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Richard was right about Argentium


#1

Richard was right about the marvels of Argentium if you work in
silver.

I just cast my first pieces out of Argentium and the brightness/lack
of fire scale on the very first flask was just shockingly better than
any sterling I’ve cast. I have no affiliation with the makers of
Argentium, I’m more of a hobbyist if you can’t already tell from my
questions I post.

Just shockingly better and I have not even begun the
handwork/soldering, etc. yet which I hear is just as great. Stirring
the melt just before casting with a graphite rod is all you need to
do and expect insanely clean castings with this stuff. Bravo to the
people who developed the use of Germanium in silver. Please tell me
they won technical awards for their innovation. This is truly
remarkable. To make a superior alloy by adding inexpensive elements
is not something seen very often.


#2

I largely agree about Argentium-- I’m a fan, too. And I love that I
can assemble parts by fusing, no solder-- even if I am attaching
argentium parts to sterling or gold.

On the other hand, it takes some care not to have things fuse when
you don’t want them to. And the hot-short thing takes care too.

I want to add a point that even some people who don’t want to use
Argentium for casting or fabrication may appreciate: it is amazing
for lasering. We use a laser at work-- a TON. I’ve gotten to be the
"silver laser queen".

First, we used ordinary sterling laser wire. Then I switched us to
palladiun silver laser wire, and that was a big improvement. Now we
use Argentium laser wire, and it is almost as easy to laser with as
gold. It still helps to put Sharpie on the workpiece, but the
Argentium flows on like a dream.

Noel


#3

I have a question for those of you who have been working with
Argentium for some time now. Do you do all the final baking to bring
the germanium to the surface? It seems that it would use a lot of
electricity if the original heating still is recommended.

Noralie


#4

Argentium for some time now. Do you do all the final baking to bring
the germanium to the surface? It seems that it would use a lot of
electricity if the original heating still is recommended.

Yes, I recommend “baking” the finished piece, and do it myself. It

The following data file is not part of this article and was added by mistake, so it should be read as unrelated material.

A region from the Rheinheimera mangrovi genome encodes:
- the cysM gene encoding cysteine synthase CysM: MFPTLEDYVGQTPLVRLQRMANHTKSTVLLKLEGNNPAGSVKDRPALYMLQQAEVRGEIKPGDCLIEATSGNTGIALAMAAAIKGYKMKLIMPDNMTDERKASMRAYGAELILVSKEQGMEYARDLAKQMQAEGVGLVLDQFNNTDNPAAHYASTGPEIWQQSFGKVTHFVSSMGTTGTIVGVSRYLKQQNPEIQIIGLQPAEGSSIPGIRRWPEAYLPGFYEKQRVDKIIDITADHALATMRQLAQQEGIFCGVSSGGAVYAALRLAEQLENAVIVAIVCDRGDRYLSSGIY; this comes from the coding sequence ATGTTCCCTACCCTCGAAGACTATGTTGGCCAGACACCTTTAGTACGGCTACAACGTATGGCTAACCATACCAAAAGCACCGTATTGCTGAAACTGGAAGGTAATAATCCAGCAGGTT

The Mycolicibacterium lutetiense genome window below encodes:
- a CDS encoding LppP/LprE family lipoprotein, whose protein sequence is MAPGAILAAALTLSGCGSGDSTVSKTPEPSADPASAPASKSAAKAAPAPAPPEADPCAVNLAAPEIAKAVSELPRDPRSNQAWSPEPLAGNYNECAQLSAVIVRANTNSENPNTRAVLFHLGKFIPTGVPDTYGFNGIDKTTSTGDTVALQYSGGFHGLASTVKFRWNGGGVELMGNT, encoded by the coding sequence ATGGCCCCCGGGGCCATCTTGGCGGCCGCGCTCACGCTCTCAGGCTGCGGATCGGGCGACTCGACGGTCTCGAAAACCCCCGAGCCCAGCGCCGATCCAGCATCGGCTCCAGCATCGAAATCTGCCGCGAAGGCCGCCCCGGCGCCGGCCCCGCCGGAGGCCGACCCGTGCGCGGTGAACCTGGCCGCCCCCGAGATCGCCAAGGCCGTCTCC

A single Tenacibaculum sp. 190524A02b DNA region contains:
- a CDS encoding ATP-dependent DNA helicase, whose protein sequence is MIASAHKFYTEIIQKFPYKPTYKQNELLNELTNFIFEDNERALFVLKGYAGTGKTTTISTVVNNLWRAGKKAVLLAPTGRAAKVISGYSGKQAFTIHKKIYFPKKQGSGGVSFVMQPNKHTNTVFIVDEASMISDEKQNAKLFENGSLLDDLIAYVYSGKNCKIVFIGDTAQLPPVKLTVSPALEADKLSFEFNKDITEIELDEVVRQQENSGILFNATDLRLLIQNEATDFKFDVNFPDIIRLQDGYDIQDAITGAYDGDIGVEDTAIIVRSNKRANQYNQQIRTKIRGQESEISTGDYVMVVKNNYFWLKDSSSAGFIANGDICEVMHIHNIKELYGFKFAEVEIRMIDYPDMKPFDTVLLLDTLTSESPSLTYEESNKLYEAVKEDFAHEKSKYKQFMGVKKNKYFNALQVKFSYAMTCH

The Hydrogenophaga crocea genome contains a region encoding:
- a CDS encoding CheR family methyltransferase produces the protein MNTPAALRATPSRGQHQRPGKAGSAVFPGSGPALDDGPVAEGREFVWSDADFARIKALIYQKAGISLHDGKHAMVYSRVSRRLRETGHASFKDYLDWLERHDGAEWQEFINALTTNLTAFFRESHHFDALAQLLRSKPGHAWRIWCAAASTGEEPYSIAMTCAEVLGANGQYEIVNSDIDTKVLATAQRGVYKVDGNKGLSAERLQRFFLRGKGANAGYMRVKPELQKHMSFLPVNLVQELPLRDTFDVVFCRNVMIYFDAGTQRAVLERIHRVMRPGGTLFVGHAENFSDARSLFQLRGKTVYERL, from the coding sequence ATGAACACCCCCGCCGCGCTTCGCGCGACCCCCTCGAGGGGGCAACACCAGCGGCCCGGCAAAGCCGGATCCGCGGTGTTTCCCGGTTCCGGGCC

hardens the metal, making it more durable, as well as increasing the
tarnish resistance. A toaster oven is fine for this final
heating—it is not necessary to use a kiln or full size kitchen
oven.

Cynthia Eid
Cynthiaeid.com


#5

Hi all

I have been working with sterling for over 25 years. I have been
working with Argentium for a year now. There is no comparison,
Argentium is a superior metal in all respects.

Argentium is firescale free.

BUT YOU MUST FOLLOW THE INSTRUCTIONS OR YOU WILL REGRET IT.

Following instructions is second nature to this trade.

I always raise the germanium by heating at 125 C for one hour.

Also I heat harden all pieces. I sand first and then heat harden as
polishing after heat hardening gives a better polish.

For gem set pieces after setting the stone I heat harden 350 C for 2
hours, I put the piece in a cold oven to avoid thermal shock, then
pickle in salt and vinegar. Heat hardened Argentium is much harder
than non heat hardened Argentium. Polish then raise the germanium at
125 C for one hour.

I do not heat harden before setting the stone as the Argentium gets
very hard to move.

I do multiple pieces at the same time so the cost of electricity
works out at about 50 cents a piece.

When I am going to set a bezel into a ring band that I have cut out
the section of the band to fit the bezel I anneal the Argentium so
when I solder the bezel in the shank does not relax and pull away from
the bezel. I have found Argentium needs less annealing than sterling.

all the best
Richard